Baby One More Time

It’s a classical music day!

So, e’rbody knows about Juan Diego Florez’s 18 high C’s at The Met last night. C.C.’s gonna check out the simulcast on Saturday. Interrupting a piece of theater so a performer can take a bow–or in this case, re-sing the entire aria–is like one of those divisive election-year issues that is bound to stir up emotions. As are Mortier’s modern-dress updates of classic operas.

I’m not sure NYC knowns how lucky it is going to be when you have Gelb at The Met programming hard-core Bel Canto seasons, and Mortier rocking crazy-ass contemporary works at the City Opera. They seem to represent emphatic polar opposites in at least a few regards. If all goes well, and things don’t get too mud-slingy, New Yorkers should be privy to witness an energetic and world class conversation about opera in the 21st century by two of the most well-known opera houses in the world.

Hot.

[BTW: The applause in the audio excerpt last about 1:30, which is about about 60% of the time the actual cabaletta lasts; about 2:30. That should give you an idea about why some opera fans disapprove of placing so much emphasis on virtuosity (as Bel Canto operas generally did). This also includes the audience applauding before an aria has even ended, which you do hear as Florez finishes the encore.]

Bernard Holland Is A Serial Killer

Ok, sue me for being sensational. It’s only a pun. But it gets to the point. Bernard Holland has set his will against serial music, and atonality in general. Oh, and rational discourse.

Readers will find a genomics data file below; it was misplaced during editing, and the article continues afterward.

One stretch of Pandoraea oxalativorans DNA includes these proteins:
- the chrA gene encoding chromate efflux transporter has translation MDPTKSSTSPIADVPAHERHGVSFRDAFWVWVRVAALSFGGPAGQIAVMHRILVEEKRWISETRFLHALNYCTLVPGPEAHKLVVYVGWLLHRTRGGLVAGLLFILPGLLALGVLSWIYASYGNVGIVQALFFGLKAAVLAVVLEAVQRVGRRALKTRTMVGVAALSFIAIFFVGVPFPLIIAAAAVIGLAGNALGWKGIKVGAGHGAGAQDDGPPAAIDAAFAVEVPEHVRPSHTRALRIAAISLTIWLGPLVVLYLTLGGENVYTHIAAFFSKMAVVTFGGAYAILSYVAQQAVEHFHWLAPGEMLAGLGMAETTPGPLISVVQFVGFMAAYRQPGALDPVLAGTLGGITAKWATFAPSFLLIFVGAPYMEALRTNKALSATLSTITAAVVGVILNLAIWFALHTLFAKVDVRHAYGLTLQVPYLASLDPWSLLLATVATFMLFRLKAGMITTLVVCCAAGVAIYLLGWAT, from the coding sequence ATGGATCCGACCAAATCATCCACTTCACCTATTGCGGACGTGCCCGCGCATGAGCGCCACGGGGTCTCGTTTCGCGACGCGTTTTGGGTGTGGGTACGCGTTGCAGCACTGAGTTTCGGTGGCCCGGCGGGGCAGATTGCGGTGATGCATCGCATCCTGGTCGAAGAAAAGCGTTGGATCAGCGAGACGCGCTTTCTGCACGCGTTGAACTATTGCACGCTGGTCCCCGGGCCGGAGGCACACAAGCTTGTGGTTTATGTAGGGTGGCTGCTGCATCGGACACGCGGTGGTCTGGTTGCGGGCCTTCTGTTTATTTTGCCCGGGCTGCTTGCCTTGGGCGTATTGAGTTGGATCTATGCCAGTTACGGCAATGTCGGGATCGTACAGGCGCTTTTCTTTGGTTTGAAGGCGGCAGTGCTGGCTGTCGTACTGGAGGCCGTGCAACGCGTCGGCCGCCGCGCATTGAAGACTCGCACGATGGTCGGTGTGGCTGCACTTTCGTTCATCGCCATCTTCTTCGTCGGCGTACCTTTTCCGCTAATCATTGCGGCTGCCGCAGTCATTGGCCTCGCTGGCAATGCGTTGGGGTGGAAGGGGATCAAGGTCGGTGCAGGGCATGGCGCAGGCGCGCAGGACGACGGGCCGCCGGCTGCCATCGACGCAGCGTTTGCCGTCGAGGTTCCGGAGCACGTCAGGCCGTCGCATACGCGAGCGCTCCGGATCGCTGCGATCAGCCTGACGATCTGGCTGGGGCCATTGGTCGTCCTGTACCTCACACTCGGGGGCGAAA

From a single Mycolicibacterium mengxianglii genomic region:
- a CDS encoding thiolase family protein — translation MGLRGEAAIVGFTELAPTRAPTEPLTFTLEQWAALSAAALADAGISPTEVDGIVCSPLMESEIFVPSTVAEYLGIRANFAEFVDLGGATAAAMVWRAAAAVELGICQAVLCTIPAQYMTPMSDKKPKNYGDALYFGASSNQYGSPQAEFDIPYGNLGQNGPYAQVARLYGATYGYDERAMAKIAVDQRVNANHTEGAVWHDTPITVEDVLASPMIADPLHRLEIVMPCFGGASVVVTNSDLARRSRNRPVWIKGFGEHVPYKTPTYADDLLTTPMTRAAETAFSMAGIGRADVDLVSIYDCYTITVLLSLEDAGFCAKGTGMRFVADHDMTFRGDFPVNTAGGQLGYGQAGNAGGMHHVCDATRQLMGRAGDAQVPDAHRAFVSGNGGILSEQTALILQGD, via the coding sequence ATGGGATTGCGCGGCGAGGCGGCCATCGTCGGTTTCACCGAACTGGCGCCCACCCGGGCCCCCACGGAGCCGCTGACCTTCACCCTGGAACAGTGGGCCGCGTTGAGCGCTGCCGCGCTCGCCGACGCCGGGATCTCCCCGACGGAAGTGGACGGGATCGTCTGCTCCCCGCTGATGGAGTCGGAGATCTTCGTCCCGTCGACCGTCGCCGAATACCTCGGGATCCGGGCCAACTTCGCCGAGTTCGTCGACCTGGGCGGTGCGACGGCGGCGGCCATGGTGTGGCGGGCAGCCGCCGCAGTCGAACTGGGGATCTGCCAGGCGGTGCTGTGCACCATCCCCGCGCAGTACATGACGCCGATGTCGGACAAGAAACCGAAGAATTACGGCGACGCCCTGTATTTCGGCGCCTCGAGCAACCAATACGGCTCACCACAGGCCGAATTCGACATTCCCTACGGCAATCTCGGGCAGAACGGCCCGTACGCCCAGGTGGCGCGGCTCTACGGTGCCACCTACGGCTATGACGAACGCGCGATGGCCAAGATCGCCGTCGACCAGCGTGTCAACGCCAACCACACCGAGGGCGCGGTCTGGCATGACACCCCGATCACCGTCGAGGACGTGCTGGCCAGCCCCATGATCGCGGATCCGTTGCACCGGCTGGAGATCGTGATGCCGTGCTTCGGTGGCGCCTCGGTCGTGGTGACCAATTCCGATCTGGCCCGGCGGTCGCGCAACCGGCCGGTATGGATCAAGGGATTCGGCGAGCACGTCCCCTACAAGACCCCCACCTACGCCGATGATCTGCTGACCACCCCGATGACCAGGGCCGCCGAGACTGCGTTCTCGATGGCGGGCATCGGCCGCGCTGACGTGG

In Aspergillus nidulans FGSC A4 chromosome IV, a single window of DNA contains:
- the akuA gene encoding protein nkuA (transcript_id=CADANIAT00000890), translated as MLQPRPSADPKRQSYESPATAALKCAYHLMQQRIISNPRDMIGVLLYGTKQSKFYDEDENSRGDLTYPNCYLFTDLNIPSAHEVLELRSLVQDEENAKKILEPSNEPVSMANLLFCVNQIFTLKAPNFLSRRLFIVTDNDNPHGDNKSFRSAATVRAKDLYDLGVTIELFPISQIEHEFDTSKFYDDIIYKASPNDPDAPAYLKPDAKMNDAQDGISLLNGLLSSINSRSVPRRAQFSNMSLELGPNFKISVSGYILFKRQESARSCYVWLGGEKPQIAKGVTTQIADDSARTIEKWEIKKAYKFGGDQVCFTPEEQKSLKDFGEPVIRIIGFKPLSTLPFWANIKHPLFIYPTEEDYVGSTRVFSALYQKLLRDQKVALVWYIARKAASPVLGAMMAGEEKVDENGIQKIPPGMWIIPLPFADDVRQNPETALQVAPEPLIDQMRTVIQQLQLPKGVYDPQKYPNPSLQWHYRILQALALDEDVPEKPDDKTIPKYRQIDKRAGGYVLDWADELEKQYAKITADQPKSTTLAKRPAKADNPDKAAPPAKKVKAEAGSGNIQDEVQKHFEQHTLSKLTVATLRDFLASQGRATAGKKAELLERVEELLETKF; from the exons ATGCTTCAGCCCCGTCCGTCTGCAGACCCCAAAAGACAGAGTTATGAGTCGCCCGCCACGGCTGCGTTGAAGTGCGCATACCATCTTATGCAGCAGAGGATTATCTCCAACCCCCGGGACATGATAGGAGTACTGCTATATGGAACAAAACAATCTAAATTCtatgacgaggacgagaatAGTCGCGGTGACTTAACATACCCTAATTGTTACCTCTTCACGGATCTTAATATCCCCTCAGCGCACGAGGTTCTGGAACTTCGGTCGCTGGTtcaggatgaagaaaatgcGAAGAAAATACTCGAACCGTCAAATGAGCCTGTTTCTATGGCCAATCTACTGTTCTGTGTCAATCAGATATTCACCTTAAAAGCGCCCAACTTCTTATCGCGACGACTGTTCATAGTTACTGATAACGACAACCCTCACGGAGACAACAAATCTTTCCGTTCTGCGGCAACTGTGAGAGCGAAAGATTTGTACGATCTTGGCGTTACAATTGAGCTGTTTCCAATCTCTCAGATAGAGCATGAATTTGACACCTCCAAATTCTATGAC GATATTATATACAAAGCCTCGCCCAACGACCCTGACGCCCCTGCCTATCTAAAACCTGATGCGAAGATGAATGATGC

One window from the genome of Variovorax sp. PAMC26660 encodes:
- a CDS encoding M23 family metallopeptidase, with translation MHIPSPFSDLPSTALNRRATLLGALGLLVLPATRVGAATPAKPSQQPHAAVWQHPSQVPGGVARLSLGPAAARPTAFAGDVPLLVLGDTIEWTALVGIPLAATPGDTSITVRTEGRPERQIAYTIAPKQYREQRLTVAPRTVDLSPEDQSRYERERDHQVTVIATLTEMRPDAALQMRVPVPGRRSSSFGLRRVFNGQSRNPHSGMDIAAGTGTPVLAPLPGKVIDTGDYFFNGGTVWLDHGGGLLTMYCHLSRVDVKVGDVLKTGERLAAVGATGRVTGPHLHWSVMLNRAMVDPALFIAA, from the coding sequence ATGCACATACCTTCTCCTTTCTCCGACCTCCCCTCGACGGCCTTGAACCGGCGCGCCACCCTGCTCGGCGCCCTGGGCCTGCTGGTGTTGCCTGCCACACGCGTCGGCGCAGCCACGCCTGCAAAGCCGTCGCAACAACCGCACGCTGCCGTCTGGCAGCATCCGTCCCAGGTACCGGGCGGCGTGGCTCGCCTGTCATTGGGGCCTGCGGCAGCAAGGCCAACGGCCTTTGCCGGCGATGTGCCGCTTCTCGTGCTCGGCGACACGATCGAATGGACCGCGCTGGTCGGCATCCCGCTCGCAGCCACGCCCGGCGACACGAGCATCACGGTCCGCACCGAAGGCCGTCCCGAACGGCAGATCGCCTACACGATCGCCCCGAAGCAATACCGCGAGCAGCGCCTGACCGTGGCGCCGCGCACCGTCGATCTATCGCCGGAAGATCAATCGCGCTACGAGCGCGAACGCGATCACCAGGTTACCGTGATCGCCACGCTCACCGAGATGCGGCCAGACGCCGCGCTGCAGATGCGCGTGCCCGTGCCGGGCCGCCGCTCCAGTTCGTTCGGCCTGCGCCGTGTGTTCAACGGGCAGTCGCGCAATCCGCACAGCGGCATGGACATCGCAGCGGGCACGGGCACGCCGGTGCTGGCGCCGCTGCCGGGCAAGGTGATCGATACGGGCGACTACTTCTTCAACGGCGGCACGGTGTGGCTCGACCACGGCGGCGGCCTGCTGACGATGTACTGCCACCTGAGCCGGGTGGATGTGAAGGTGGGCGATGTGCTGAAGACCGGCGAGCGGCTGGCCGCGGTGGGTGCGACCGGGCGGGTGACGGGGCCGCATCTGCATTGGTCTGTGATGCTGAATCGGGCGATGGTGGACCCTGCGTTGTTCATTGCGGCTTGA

Y’all already know about B. Ho’s last piece, to which we responded with due ridicule.

And then, just the other day, he wrote this editorial–already addressed by many a blog–where he takes the opportunity of composer George Perle’s 93rd birthday to wax idiotic about how atonality and serialism are unnatural, elitist, and generally against human nature. (I did warn all of you that this was coming…here and here and here.)

It would seriously stress me out to try to go into all the reasons why B. Ho. is not a great thinker. And that’s what it comes down to. The problem isn’t that he doesn’t enjoy atonal music. The problem is that he can’t formulate constructive or even rational thought regarding why he doesn’t like it. It literally sounds like he doesn’t know what he’s talking about.